The Adventures of Uncle Scrooge
I wish I could say that I was one of those precocious sorts of kids who whiled away their days thumbing through the pages of their favorite novels, oblivious to the universe of children hopping, skipping, and fighting through the lackadaisical afternoons of childhood. While I was never much for the company of others, even during those tender formative years, books with big blocks of text that offered no respite from the deluge of words with a picture or two left me cold. Comic books, on the other hand, were a completely different story. Comics trained me to acquire the patience to sift through blocks of words in order to fully comprehend the fantastic scenes of derring-do that spread our before me in my grubby little hands. And one of the earliest comics to do this were reprinted old stories from Disney's hey-day starring the miserly Uncle Scrooge McDuck.
I didn't know it then, but Uncle Scrooge was primarily the creation of comic book legend Carl Barks. It would take a few decades before Uncle Scrooge broke free from the inky pages of Disney comics to become one of the most cherished characters in the vast stable of Disney Studios, but for the comic-book enthusiasts, Barks's Uncle Scrooge was a well-spring of inventiveness and adventurous storytelling that would influence everyone from Steven Spielberg and George Lucas (the boulder scene from Indiana Jones was lifted straight from an Uncle Scrooge adventure) to Christopher Nolan (whose Inception inadvertently riffs on a similar heist from nefarious Scrooge foils, the Beagle Boys).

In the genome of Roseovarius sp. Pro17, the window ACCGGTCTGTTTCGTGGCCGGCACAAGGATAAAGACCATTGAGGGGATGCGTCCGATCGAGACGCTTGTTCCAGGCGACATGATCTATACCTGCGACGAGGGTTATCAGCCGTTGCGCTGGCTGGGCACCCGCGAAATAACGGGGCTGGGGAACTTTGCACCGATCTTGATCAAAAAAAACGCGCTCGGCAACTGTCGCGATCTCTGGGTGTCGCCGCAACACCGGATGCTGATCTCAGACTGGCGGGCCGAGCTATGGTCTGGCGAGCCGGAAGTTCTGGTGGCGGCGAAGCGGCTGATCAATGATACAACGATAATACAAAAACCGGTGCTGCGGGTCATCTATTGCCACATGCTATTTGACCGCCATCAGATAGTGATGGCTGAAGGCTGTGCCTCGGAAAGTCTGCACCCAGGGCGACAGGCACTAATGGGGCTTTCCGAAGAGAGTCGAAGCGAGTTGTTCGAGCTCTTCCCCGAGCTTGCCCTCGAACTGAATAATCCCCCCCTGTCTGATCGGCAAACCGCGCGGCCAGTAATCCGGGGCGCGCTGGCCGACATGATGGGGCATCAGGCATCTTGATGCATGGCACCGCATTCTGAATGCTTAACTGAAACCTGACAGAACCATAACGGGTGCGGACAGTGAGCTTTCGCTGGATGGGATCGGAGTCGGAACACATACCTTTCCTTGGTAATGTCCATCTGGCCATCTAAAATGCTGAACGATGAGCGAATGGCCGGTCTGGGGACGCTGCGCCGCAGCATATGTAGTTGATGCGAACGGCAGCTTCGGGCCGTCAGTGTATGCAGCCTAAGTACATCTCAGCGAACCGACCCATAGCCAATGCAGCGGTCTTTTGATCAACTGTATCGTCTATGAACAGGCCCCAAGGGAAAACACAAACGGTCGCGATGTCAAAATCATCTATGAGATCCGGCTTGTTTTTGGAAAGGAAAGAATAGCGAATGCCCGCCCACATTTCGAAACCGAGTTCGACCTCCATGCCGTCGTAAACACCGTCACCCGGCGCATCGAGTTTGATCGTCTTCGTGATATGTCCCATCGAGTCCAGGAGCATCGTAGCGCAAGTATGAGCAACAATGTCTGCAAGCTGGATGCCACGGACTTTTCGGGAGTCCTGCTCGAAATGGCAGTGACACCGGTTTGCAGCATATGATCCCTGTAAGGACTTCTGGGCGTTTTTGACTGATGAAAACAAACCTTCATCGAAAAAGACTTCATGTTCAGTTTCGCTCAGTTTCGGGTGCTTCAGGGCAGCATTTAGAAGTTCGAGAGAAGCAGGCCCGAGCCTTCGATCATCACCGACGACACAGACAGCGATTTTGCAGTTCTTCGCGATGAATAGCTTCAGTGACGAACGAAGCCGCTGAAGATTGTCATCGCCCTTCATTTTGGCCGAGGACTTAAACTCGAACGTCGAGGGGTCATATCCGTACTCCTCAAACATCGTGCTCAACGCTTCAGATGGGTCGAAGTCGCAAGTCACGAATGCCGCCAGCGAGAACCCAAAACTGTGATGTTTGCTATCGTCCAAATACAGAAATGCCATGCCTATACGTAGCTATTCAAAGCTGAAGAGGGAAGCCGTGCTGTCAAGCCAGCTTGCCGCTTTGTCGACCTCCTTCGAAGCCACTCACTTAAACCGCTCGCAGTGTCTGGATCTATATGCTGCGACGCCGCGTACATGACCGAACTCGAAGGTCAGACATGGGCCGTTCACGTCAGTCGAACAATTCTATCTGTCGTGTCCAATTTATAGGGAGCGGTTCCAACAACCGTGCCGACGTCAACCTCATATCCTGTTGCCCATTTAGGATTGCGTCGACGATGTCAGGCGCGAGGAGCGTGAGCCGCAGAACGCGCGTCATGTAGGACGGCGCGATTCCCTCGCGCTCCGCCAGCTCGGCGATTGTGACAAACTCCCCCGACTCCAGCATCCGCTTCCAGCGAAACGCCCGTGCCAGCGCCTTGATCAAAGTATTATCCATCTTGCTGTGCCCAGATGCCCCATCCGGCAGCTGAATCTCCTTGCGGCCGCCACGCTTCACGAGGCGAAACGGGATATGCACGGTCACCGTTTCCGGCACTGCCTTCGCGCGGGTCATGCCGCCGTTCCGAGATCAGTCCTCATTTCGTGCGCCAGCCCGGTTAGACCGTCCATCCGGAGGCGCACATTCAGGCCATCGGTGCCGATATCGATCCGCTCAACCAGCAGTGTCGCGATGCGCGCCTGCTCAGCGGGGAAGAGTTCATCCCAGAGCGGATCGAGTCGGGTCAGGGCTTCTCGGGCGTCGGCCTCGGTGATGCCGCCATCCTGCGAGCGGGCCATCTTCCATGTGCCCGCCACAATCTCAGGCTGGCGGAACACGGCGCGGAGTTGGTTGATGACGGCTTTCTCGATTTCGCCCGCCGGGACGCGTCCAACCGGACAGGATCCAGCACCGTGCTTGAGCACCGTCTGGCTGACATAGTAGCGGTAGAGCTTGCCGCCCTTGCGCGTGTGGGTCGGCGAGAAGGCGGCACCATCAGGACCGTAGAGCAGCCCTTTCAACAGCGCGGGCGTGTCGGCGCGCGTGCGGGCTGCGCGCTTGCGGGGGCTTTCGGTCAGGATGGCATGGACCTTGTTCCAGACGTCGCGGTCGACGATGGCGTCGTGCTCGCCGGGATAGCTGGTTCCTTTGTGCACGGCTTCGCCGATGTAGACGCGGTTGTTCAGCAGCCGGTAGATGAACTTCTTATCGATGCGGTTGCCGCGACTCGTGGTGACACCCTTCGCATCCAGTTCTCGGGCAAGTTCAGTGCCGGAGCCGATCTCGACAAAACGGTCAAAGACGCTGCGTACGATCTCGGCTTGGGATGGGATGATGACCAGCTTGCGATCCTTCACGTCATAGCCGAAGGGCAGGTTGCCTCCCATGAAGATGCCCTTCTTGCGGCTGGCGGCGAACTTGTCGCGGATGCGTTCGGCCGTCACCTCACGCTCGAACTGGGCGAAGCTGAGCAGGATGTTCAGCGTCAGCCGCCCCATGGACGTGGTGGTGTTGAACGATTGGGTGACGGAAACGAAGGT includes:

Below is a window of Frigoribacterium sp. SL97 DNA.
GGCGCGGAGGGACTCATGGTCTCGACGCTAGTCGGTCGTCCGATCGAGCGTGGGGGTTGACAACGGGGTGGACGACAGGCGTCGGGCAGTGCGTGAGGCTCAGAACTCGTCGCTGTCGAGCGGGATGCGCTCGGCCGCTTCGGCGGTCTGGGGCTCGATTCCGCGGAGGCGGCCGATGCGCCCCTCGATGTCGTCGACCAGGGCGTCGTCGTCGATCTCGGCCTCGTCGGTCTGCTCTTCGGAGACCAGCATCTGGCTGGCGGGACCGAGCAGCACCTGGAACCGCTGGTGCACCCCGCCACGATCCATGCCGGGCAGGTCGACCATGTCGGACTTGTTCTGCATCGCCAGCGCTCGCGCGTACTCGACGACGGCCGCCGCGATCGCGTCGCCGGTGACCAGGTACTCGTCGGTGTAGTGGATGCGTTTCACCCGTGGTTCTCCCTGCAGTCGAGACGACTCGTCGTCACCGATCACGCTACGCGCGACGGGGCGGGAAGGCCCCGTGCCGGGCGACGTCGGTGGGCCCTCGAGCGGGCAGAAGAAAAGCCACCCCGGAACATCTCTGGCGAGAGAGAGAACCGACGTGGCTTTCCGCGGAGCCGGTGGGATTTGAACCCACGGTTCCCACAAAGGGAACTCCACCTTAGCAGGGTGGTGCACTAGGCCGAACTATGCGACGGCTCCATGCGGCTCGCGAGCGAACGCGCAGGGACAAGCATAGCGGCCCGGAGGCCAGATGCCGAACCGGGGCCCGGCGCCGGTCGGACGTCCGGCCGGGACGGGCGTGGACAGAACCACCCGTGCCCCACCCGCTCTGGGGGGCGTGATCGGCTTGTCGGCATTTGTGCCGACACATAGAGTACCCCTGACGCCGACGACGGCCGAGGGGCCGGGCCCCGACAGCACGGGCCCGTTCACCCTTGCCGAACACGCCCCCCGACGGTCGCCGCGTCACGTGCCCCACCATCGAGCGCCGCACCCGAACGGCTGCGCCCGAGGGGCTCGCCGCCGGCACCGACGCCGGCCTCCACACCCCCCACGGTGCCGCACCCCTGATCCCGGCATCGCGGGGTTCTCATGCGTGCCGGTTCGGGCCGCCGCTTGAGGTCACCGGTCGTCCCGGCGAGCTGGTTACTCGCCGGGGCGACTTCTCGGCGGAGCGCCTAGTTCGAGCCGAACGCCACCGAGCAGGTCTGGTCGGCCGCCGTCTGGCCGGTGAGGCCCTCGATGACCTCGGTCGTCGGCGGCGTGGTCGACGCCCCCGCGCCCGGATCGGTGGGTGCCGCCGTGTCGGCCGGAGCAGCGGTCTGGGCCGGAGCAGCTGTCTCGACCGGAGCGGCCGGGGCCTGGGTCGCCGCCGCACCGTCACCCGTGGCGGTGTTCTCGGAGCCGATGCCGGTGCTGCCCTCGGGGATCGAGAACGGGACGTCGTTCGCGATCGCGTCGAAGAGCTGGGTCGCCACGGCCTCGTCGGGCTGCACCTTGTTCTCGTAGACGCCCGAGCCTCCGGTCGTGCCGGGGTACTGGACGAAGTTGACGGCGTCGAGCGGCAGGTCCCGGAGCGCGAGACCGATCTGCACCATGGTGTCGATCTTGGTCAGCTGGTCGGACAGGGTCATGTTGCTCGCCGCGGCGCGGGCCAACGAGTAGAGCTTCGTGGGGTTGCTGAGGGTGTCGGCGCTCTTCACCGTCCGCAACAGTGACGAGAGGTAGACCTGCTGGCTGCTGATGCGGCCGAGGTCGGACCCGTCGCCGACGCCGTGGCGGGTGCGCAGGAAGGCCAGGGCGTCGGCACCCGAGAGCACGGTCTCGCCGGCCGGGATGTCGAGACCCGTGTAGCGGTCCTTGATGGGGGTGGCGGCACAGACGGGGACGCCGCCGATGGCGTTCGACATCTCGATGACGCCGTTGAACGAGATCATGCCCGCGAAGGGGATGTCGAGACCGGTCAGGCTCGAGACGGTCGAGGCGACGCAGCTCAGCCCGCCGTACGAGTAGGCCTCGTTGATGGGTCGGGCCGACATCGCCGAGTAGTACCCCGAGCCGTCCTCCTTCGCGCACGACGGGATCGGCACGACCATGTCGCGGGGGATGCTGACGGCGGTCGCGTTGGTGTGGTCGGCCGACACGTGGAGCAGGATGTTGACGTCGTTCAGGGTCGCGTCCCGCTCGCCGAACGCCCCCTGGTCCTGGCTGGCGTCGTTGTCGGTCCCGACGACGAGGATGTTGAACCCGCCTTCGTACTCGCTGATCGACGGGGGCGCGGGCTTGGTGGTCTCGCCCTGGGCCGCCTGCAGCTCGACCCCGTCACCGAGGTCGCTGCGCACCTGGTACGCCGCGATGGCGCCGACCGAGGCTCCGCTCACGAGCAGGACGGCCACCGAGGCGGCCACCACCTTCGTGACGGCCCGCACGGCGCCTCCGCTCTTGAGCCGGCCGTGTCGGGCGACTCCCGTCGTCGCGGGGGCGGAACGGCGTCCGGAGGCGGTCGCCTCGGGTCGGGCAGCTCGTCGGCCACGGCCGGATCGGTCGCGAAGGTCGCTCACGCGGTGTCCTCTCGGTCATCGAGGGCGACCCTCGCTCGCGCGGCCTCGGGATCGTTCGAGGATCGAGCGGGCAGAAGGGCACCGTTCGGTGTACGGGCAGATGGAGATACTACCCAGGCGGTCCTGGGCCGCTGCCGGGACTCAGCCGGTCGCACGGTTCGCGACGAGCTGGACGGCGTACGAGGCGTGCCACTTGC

Uncle Scrooge has been on my mind quite a bit recently. As my wife and I are expecting our first child, my mind is racing with all of the art, film, and literature I look forward to sharing with my son. Certainly, most of it will have to wait a number of years (I don't know that David Bowie or the films of Wes Anderson resonate well with the crawling set), but I think I can start indoctrinating my son pretty early on with the work of Carl Barks.
And why not? Indie publishing house, Fantagraphics is currently in the process of releasing a handsome library of collected works from Barks (similar to their painstaking production of the complete comic strips of Charles Schulz's Peanuts a few years ago) that reveals the artistry and detail that went into every panel with a vivid re-coloring process on sturdy paper stock.
Indeed, through these stories, I want to impart on my son a sense of adventure, joy, and fun. The comics typically tend to center around Uncle Scrooge's ridiculous treasure hunts that take him and his nephews, Huey, Dewey, and Louie, all over the world and beyond! The stories that take place in their hometown of Duckburg (of course!), and lean toward humanistic morality tales that often castigate Uncle Scrooge for his miserliness while advocating for sympathy for one's fellow man... er, duck. I can't wait to share these collections of exciting stories and gorgeous art with my son.